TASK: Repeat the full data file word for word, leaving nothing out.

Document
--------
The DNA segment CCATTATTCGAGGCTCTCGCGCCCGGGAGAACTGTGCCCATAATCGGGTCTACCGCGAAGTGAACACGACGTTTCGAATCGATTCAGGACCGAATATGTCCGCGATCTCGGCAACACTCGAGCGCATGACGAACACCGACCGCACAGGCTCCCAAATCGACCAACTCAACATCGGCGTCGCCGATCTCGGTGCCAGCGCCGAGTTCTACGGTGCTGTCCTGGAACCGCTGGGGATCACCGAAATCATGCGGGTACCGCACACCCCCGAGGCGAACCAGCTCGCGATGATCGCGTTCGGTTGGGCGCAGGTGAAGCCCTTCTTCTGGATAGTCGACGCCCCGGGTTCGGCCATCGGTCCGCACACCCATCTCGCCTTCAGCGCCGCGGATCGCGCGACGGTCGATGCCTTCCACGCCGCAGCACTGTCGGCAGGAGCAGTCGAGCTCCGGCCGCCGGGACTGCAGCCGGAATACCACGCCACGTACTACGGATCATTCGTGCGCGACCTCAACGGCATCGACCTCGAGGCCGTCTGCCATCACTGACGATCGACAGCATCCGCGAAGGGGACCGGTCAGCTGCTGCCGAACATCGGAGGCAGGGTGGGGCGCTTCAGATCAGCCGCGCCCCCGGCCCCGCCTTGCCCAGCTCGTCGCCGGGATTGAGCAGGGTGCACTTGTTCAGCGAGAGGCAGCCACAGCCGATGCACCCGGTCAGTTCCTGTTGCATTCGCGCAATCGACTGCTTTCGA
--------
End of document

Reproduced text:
The DNA segment CCATTATTCGAGGCTCTCGCGCCCGGGAGAACTGTGCCCATAATCGGGTCTACCGCGAAGTGAACACGACGTTTCGAATCGATTCAGGACCGAATATGTCCGCGATCTCGGCAACACTCGAGCGCATGACGAACACCGACCGCACAGGCTCCCAAATCGACCAACTCAACATCGGCGTCGCCGATCTCGGTGCCAGCGCCGAGTTCTACGGTGCTGTCCTGGAACCGCTGGGGATCACCGAAATCATGCGGGTACCGCACACCCCCGAGGCGAACCAGCTCGCGATGATCGCGTTCGGTTGGGCGCAGGTGAAGCCCTTCTTCTGGATAGTCGACGCCCCGGGTTCGGCCATCGGTCCGCACACCCATCTCGCCTTCAGCGCCGCGGATCGCGCGACGGTCGATGCCTTCCACGCCGCAGCACTGTCGGCAGGAGCAGTCGAGCTCCGGCCGCCGGGACTGCAGCCGGAATACCACGCCACGTACTACGGATCATTCGTGCGCGACCTCAACGGCATCGACCTCGAGGCCGTCTGCCATCACTGACGATCGACAGCATCCGCGAAGGGGACCGGTCAGCTGCTGCCGAACATCGGAGGCAGGGTGGGGCGCTTCAGATCAGCCGCGCCCCCGGCCCCGCCTTGCCCAGCTCGTCGCCGGGATTGAGCAGGGTGCACTTGTTCAGCGAGAGGCAGCCACAGCCGATGCACCCGGTCAGTTCCTGTTGCATTCGCGCAATCGACTGCTTTCGA